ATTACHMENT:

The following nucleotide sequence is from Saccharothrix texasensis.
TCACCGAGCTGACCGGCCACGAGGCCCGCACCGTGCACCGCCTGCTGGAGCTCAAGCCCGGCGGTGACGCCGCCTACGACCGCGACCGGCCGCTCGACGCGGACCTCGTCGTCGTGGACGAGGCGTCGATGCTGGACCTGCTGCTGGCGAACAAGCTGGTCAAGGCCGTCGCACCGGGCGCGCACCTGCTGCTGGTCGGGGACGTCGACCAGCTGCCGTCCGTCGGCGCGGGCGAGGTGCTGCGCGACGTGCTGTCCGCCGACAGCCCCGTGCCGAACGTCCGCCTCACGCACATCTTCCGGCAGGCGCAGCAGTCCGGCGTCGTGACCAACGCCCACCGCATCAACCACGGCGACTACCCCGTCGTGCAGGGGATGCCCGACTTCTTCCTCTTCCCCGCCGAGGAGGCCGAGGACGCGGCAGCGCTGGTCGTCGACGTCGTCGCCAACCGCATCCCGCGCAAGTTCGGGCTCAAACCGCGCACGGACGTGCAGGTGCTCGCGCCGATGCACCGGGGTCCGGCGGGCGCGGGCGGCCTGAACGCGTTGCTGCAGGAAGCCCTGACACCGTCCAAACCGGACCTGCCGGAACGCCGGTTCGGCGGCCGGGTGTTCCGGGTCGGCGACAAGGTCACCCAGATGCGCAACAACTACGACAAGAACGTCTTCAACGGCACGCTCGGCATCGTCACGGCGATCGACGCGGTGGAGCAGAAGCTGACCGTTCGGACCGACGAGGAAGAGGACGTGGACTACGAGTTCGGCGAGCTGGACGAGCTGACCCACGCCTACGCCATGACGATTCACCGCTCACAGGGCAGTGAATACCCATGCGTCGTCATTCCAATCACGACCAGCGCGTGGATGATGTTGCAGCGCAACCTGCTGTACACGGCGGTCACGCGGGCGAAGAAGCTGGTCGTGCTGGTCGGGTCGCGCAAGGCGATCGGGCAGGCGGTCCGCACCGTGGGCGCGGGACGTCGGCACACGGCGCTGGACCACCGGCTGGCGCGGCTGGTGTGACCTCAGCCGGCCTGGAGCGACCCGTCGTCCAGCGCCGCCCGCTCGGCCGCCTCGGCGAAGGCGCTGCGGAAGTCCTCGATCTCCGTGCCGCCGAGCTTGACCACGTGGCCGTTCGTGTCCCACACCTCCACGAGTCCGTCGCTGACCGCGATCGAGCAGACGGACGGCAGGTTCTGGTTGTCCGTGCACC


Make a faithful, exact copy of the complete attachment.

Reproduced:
The following nucleotide sequence is from Saccharothrix texasensis.
TCACCGAGCTGACCGGCCACGAGGCCCGCACCGTGCACCGCCTGCTGGAGCTCAAGCCCGGCGGTGACGCCGCCTACGACCGCGACCGGCCGCTCGACGCGGACCTCGTCGTCGTGGACGAGGCGTCGATGCTGGACCTGCTGCTGGCGAACAAGCTGGTCAAGGCCGTCGCACCGGGCGCGCACCTGCTGCTGGTCGGGGACGTCGACCAGCTGCCGTCCGTCGGCGCGGGCGAGGTGCTGCGCGACGTGCTGTCCGCCGACAGCCCCGTGCCGAACGTCCGCCTCACGCACATCTTCCGGCAGGCGCAGCAGTCCGGCGTCGTGACCAACGCCCACCGCATCAACCACGGCGACTACCCCGTCGTGCAGGGGATGCCCGACTTCTTCCTCTTCCCCGCCGAGGAGGCCGAGGACGCGGCAGCGCTGGTCGTCGACGTCGTCGCCAACCGCATCCCGCGCAAGTTCGGGCTCAAACCGCGCACGGACGTGCAGGTGCTCGCGCCGATGCACCGGGGTCCGGCGGGCGCGGGCGGCCTGAACGCGTTGCTGCAGGAAGCCCTGACACCGTCCAAACCGGACCTGCCGGAACGCCGGTTCGGCGGCCGGGTGTTCCGGGTCGGCGACAAGGTCACCCAGATGCGCAACAACTACGACAAGAACGTCTTCAACGGCACGCTCGGCATCGTCACGGCGATCGACGCGGTGGAGCAGAAGCTGACCGTTCGGACCGACGAGGAAGAGGACGTGGACTACGAGTTCGGCGAGCTGGACGAGCTGACCCACGCCTACGCCATGACGATTCACCGCTCACAGGGCAGTGAATACCCATGCGTCGTCATTCCAATCACGACCAGCGCGTGGATGATGTTGCAGCGCAACCTGCTGTACACGGCGGTCACGCGGGCGAAGAAGCTGGTCGTGCTGGTCGGGTCGCGCAAGGCGATCGGGCAGGCGGTCCGCACCGTGGGCGCGGGACGTCGGCACACGGCGCTGGACCACCGGCTGGCGCGGCTGGTGTGACCTCAGCCGGCCTGGAGCGACCCGTCGTCCAGCGCCGCCCGCTCGGCCGCCTCGGCGAAGGCGCTGCGGAAGTCCTCGATCTCCGTGCCGCCGAGCTTGACCACGTGGCCGTTCGTGTCCCACACCTCCACGAGTCCGTCGCTGACCGCGATCGAGCAGACGGACGGCAGGTTCTGGTTGTCCGTGCACC